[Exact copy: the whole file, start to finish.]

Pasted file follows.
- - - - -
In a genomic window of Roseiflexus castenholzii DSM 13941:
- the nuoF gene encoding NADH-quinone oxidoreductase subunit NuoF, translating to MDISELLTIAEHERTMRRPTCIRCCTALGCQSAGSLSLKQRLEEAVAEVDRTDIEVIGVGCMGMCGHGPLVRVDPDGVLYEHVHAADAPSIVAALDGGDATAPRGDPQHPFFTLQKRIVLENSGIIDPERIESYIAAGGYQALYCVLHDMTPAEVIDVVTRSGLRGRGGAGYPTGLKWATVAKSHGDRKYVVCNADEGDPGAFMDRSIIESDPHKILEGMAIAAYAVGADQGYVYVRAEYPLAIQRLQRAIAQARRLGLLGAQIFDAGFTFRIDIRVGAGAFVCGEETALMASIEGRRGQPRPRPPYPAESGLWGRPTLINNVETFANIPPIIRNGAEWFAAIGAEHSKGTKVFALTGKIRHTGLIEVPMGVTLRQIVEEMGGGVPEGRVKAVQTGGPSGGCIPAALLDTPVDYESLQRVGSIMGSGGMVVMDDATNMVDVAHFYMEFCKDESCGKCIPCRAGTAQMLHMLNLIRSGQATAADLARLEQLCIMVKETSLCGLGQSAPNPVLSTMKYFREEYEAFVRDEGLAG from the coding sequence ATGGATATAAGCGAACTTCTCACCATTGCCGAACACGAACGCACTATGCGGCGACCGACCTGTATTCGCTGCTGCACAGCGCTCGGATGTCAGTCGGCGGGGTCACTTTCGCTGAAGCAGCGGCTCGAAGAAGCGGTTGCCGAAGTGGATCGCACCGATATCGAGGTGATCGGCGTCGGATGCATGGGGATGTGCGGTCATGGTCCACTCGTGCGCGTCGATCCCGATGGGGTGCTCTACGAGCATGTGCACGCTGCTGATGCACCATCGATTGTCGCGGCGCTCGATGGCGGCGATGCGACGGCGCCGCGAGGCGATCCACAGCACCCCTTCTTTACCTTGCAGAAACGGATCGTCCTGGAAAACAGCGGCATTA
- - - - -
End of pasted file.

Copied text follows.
In a genomic window of Roseiflexus castenholzii DSM 13941:
- the nuoF gene encoding NADH-quinone oxidoreductase subunit NuoF, translating to MDISELLTIAEHERTMRRPTCIRCCTALGCQSAGSLSLKQRLEEAVAEVDRTDIEVIGVGCMGMCGHGPLVRVDPDGVLYEHVHAADAPSIVAALDGGDATAPRGDPQHPFFTLQKRIVLENSGIIDPERIESYIAAGGYQALYCVLHDMTPAEVIDVVTRSGLRGRGGAGYPTGLKWATVAKSHGDRKYVVCNADEGDPGAFMDRSIIESDPHKILEGMAIAAYAVGADQGYVYVRAEYPLAIQRLQRAIAQARRLGLLGAQIFDAGFTFRIDIRVGAGAFVCGEETALMASIEGRRGQPRPRPPYPAESGLWGRPTLINNVETFANIPPIIRNGAEWFAAIGAEHSKGTKVFALTGKIRHTGLIEVPMGVTLRQIVEEMGGGVPEGRVKAVQTGGPSGGCIPAALLDTPVDYESLQRVGSIMGSGGMVVMDDATNMVDVAHFYMEFCKDESCGKCIPCRAGTAQMLHMLNLIRSGQATAADLARLEQLCIMVKETSLCGLGQSAPNPVLSTMKYFREEYEAFVRDEGLAG from the coding sequence ATGGATATAAGCGAACTTCTCACCATTGCCGAACACGAACGCACTATGCGGCGACCGACCTGTATTCGCTGCTGCACAGCGCTCGGATGTCAGTCGGCGGGGTCACTTTCGCTGAAGCAGCGGCTCGAAGAAGCGGTTGCCGAAGTGGATCGCACCGATATCGAGGTGATCGGCGTCGGATGCATGGGGATGTGCGGTCATGGTCCACTCGTGCGCGTCGATCCCGATGGGGTGCTCTACGAGCATGTGCACGCTGCTGATGCACCATCGATTGTCGCGGCGCTCGATGGCGGCGATGCGACGGCGCCGCGAGGCGATCCACAGCACCCCTTCTTTACCTTGCAGAAACGGATCGTCCTGGAAAACAGCGGCATTA